The blunt and bold ways of Americans are often perplexing for people who came to this country from other cultures.
For instance, many immigrants and refugees need to know it's important, not insulting, to make eye contact during a job interview.
Community Refugee and Immigration Services, a nonprofit organization that seeks to make settling in a new land a less jarring experience for clients, offered a variety of classes on workforce readiness at its Sinclair Road office.
These became very popular, according to CRIS Executive Director Angela K. Plummer.
Almost too popular.
"Students were just crammed together like sardines," Plummer said. "It got to be just too much. I started worry about safety. It was just over capacity for what made any sense.
"Our classrooms were bursting at the seams. Our landlord finally balked."
The property manager demanded that CRIS either lease five more suites in the same office building or find other accommodations.
The result, Plummer said, is that the organization was spurred to do something it had long considered, which was to bring all operations into a single location. CRIS also had employees working at an office on the East Side and another on the Hilltop.
Plummer said officials thought a single site would be a "better approach for serving clients."
Last week, a staff meeting for all employees was held at the new office, 1925 E. Dublin-Granville Road, Suite 102. Plummer said not only was it great to see everyone together in one place, but also nice for her to see some practically unfamiliar faces.
"There were folks who worked out of our west site office I didn't see very often," she said. "We've always had all-staff meetings on a quarterly basis, but it was great to have people in our west office ... to understand if they're dealing with an employment issue handled by people who worked in another office, 'Gosh, they're just down the hall.' "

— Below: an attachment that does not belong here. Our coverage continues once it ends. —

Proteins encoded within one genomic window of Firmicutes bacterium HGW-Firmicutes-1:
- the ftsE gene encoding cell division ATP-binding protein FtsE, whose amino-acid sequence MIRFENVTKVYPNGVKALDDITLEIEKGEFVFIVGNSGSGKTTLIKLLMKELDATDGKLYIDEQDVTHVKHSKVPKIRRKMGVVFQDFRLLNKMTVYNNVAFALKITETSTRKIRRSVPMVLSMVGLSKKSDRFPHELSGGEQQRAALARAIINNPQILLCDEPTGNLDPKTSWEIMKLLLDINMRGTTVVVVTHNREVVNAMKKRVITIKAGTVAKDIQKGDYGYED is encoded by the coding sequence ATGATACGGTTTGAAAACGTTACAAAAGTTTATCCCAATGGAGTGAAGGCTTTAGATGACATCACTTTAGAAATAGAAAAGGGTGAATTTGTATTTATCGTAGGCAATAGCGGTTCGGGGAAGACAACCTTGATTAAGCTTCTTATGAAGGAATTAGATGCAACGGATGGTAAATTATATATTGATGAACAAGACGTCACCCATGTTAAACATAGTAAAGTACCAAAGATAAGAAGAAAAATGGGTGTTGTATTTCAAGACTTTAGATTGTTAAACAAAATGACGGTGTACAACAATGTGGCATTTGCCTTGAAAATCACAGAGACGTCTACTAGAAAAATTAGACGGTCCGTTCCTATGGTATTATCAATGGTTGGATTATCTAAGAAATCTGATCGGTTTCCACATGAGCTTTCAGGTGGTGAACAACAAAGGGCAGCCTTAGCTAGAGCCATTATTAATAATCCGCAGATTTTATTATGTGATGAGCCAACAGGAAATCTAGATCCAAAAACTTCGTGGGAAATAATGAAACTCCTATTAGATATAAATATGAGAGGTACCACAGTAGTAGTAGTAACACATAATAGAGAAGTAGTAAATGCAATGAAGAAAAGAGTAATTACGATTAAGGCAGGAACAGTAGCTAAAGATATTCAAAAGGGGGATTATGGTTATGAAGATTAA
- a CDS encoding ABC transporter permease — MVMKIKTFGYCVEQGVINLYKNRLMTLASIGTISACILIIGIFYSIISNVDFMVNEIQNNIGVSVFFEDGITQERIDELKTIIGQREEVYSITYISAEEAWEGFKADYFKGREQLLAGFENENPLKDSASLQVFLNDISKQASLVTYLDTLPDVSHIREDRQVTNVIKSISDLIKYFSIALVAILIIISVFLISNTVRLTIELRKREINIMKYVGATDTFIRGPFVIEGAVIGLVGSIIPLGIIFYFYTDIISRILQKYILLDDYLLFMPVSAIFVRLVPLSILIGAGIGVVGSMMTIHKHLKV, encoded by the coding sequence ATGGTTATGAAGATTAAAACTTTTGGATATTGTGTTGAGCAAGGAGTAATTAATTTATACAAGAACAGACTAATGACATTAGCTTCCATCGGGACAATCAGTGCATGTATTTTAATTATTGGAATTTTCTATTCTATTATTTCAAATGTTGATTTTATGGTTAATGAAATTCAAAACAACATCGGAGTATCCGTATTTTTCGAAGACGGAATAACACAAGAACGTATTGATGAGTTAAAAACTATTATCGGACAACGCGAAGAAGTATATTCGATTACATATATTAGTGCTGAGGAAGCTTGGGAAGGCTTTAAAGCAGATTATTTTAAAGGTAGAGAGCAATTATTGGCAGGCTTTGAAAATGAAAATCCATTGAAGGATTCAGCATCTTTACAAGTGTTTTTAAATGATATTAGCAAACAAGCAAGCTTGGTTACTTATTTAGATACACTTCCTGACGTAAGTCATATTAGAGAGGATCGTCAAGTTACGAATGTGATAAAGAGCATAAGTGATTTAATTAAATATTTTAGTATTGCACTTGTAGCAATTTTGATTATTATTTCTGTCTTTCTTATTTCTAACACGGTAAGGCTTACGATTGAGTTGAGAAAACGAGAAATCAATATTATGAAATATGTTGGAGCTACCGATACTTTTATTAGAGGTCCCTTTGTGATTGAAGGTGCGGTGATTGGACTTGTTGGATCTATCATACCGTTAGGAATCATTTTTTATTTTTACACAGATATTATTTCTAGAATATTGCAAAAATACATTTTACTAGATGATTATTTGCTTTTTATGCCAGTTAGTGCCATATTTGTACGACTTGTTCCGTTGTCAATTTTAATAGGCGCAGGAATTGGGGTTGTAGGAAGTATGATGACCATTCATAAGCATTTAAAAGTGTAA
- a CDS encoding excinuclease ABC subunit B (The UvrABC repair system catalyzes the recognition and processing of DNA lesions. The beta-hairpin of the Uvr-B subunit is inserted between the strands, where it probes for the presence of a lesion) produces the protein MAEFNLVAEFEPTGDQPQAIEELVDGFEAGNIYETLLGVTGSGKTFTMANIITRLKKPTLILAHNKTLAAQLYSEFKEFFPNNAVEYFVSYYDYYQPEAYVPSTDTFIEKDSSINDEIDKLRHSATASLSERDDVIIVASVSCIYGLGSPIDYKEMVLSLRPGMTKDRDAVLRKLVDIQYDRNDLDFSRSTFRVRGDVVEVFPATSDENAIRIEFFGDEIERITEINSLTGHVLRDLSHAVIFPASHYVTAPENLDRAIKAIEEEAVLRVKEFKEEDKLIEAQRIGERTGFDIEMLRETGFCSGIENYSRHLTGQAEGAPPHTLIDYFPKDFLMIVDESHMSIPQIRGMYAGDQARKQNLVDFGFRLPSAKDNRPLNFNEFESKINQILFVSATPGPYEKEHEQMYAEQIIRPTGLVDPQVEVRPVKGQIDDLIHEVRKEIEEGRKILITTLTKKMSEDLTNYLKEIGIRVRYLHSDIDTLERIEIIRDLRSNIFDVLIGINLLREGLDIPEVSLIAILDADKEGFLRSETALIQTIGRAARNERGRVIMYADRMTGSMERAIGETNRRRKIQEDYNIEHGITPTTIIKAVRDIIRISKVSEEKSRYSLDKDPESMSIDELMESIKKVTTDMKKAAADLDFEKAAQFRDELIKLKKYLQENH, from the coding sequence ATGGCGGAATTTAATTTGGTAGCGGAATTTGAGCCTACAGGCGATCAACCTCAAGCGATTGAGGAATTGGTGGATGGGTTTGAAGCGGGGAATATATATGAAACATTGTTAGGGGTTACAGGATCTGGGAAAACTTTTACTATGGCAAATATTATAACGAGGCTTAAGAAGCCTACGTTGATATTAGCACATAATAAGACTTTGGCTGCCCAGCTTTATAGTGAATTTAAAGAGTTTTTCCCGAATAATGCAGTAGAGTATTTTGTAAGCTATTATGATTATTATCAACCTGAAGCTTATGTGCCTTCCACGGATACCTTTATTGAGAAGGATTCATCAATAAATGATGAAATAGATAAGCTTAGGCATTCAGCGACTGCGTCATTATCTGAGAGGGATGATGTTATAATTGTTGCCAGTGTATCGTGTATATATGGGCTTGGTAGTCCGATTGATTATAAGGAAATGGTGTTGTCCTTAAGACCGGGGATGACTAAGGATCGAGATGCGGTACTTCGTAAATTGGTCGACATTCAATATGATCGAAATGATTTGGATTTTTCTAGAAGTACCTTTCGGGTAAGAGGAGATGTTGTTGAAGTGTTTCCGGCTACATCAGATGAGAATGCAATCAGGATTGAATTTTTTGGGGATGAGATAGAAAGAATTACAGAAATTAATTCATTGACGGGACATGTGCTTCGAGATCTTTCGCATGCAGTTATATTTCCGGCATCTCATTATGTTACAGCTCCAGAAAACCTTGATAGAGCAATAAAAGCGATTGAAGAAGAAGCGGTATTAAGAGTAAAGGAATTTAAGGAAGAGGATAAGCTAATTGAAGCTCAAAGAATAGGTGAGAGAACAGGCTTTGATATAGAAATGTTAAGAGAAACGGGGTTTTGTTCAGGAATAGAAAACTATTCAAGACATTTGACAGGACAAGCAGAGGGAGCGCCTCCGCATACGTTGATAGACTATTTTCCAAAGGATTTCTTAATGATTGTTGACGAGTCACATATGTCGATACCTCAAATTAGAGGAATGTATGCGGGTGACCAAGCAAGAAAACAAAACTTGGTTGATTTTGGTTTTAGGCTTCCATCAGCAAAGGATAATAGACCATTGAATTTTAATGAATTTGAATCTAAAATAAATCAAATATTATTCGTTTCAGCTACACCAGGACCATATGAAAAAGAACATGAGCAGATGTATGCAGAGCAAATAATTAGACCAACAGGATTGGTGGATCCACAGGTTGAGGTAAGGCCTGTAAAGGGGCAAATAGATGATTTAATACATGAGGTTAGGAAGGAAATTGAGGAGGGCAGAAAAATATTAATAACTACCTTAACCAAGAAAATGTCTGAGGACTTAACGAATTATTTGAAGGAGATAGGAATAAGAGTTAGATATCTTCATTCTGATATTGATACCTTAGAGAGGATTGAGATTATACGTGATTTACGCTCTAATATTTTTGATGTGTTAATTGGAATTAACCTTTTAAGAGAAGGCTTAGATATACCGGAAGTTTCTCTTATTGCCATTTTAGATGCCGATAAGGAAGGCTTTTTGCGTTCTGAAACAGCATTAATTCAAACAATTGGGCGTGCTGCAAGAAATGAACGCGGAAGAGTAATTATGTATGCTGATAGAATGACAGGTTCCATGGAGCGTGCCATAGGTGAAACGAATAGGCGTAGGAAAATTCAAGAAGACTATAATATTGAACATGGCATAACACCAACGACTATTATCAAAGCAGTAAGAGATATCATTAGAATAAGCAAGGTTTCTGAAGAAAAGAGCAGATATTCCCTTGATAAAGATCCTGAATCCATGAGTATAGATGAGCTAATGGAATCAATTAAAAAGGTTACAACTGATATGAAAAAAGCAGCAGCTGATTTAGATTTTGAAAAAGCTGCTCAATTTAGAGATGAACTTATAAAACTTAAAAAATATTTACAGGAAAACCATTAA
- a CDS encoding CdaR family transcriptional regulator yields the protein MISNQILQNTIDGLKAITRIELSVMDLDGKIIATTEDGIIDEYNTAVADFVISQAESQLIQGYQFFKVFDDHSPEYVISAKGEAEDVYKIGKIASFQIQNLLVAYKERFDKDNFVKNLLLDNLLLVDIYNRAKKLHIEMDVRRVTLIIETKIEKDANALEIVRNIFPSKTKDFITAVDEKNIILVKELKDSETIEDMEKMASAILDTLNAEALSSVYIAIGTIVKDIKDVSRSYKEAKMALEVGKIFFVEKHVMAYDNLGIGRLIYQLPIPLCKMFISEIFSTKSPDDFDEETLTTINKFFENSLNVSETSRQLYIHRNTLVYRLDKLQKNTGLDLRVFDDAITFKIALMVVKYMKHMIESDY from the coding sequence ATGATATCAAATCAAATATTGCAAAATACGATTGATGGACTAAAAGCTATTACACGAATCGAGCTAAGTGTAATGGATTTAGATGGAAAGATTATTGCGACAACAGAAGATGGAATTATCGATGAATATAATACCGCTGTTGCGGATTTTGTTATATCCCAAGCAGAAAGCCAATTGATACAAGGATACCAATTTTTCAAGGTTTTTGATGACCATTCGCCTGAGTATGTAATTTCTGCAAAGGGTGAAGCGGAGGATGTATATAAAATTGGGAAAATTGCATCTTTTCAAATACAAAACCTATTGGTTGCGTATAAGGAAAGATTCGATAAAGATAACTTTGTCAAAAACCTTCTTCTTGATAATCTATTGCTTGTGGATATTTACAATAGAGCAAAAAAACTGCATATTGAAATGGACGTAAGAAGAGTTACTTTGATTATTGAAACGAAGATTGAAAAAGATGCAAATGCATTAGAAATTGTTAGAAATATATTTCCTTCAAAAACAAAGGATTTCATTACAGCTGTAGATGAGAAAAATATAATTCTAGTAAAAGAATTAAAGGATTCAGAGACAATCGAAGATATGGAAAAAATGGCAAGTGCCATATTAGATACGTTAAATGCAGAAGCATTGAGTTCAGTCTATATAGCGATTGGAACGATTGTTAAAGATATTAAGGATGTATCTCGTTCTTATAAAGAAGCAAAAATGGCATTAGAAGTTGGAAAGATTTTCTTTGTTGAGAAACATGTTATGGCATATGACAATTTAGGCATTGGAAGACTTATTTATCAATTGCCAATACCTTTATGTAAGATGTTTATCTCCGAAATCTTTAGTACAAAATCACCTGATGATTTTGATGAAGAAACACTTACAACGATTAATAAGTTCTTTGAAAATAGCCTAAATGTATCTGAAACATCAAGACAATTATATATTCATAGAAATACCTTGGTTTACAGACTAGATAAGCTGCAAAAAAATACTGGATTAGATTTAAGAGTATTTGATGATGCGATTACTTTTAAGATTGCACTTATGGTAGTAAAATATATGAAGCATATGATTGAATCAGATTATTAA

Having everyone in one location will save money and improve efficiency, Plummer predicted.
An added bonus is that the new office includes space that is meant to serve as a classroom.
"Our classroom space, it's just fantastic," Plummer said. "It's an actual classroom and we just got some chairs with little desks, kind of like in a college classroom. It's really much more conducive to learning.
"I feel really good about it."
Locating all of the organization's operations in Northland also made sense.
"Most of the people who are coming to these classes live in the Northland area," Plummer said.
According to its website, CRIS began as an outreach service of the Buddhamamaka Society Inc., a mutual assistance association founded in 1987 by refugees from Laos.
In 1995, CRIS was established "in response to the unexpected closings of two local refugee resettlement offices in order to meet the evolving needs of central Ohio's increasingly diverse community."
Its first space was in a garage located next to the Lao Temple on Columbus' East Side. Initial funding came from a grant from the Columbus Foundation and a contract with the Franklin County Department of Human Services.
In 1999, CRIS opened its Hilltop office; that same year, it became an independent 501(c)(3) organization.
In 2001, CRIS became the Church World Service Ohio affiliate "to provide refugee resettlement services, reception and placement of refugees admitted to the United States from overseas" and opened a North Side office close to the growing refugee population in the area, according to the website.
The CRIS mission is to "help refugees and immigrants reach and sustain self-sufficiency and achieve successful integration into the central Ohio community."